The U.S. Forest Service in the Pacific Northwest region has placed increasing focus on the stewardship of natural resources in urban settings. Stewardship has been described and defined in diverse ways within a variety of contexts, including the philosophical literature of environmentalism, agency program descriptions, and outreach by sponsoring organizations. Constructing a framework to convey the layered meanings of stewardship will help to focus and guide future research.

A cognitive mapping technique was used to elicit responses to the question “What is environmental stewardship?” Semi structured interviews were conducted with representatives of nine Seattle environmental organizations, a group of practitioners who collectively represent over 100 years of experience in the field.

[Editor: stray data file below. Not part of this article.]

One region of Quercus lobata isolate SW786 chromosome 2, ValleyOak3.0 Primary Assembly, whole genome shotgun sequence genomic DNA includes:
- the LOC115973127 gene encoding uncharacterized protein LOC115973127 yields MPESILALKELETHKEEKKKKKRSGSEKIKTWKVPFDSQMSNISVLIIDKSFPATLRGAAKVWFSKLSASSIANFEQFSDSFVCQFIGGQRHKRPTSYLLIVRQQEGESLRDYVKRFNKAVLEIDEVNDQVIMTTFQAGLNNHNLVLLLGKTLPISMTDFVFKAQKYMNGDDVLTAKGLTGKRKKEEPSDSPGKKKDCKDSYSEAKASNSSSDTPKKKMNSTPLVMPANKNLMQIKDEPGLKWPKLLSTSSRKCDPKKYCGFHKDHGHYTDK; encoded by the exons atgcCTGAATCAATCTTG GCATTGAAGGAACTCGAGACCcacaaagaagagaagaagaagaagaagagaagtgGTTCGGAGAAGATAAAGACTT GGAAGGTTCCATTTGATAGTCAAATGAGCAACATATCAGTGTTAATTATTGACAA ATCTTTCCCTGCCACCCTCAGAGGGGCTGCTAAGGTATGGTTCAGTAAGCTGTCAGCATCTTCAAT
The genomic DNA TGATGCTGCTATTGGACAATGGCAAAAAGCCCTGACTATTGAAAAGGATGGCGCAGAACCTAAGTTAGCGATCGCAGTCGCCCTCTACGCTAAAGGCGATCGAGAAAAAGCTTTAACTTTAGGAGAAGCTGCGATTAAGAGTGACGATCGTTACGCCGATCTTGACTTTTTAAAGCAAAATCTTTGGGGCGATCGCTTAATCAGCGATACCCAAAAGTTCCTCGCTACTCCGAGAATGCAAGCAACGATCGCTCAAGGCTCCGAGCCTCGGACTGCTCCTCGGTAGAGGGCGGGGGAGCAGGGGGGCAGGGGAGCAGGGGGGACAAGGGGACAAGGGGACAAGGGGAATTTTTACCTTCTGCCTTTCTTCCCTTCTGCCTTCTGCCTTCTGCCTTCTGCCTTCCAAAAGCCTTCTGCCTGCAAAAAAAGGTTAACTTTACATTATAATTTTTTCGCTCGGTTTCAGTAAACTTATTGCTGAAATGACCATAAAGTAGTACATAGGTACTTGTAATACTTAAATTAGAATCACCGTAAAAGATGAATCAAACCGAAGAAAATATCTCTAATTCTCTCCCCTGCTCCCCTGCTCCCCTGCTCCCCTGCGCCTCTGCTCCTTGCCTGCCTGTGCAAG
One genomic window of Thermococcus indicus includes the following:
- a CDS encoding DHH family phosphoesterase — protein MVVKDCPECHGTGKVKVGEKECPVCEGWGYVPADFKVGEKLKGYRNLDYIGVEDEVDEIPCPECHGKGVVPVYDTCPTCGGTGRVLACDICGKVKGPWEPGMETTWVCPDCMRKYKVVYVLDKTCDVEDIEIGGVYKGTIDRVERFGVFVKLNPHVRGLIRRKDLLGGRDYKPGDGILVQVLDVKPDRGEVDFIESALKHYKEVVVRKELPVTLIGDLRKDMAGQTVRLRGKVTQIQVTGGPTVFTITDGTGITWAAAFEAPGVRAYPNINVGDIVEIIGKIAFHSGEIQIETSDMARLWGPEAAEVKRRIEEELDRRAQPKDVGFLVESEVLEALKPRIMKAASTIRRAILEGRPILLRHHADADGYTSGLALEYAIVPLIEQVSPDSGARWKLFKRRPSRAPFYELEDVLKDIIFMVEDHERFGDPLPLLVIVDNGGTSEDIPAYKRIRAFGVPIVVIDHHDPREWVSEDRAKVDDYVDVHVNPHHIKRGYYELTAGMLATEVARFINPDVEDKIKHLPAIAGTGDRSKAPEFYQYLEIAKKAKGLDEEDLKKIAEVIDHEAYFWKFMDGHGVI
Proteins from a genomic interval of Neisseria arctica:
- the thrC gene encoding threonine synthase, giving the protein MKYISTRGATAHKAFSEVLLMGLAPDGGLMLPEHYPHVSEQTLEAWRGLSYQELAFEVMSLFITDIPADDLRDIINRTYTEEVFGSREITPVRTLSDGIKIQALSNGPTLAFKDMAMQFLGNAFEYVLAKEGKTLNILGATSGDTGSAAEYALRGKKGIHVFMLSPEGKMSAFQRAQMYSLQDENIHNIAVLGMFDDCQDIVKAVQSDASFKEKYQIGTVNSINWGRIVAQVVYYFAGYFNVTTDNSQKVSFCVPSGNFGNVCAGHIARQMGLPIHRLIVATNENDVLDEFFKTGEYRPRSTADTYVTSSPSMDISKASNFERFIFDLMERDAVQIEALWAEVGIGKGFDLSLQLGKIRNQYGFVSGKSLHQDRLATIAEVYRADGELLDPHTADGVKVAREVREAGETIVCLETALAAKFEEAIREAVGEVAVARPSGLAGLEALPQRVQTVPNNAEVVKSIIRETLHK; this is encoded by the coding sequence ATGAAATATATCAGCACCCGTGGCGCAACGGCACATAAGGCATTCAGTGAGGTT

A Big Deal for Conservation, Stanford Social Innovation Review, 2012

A Big Deal for Conservation

Stanford Social Innovation Review

A group of conservationists, former bankers, and management consultants have imported ideas from Wall Street to create a new way to protect large ecosystems—an approach that may work for other large-scale social projects as well.



Removing Barriers to Restoration

California Natural Resources Agency

Secretary Nichols asked the Task Force to examine four of the most common barriers— the regulatory review process, public funding bottlenecks, personal liability issues, and endangered species/private property issues. The Task Force discussed these barriers from both the landowners’ and the regulators’ points of view, reviewed existing efforts to resolve them, and brainstormed other possible solutions to create incentives and motivate people to do this important conservation work, or perhaps more importantly, to remove the disincentives and barriers for those who already have the desire. The Task Force recommends ten different actions that could reduce these barriers and encourage restoration activities.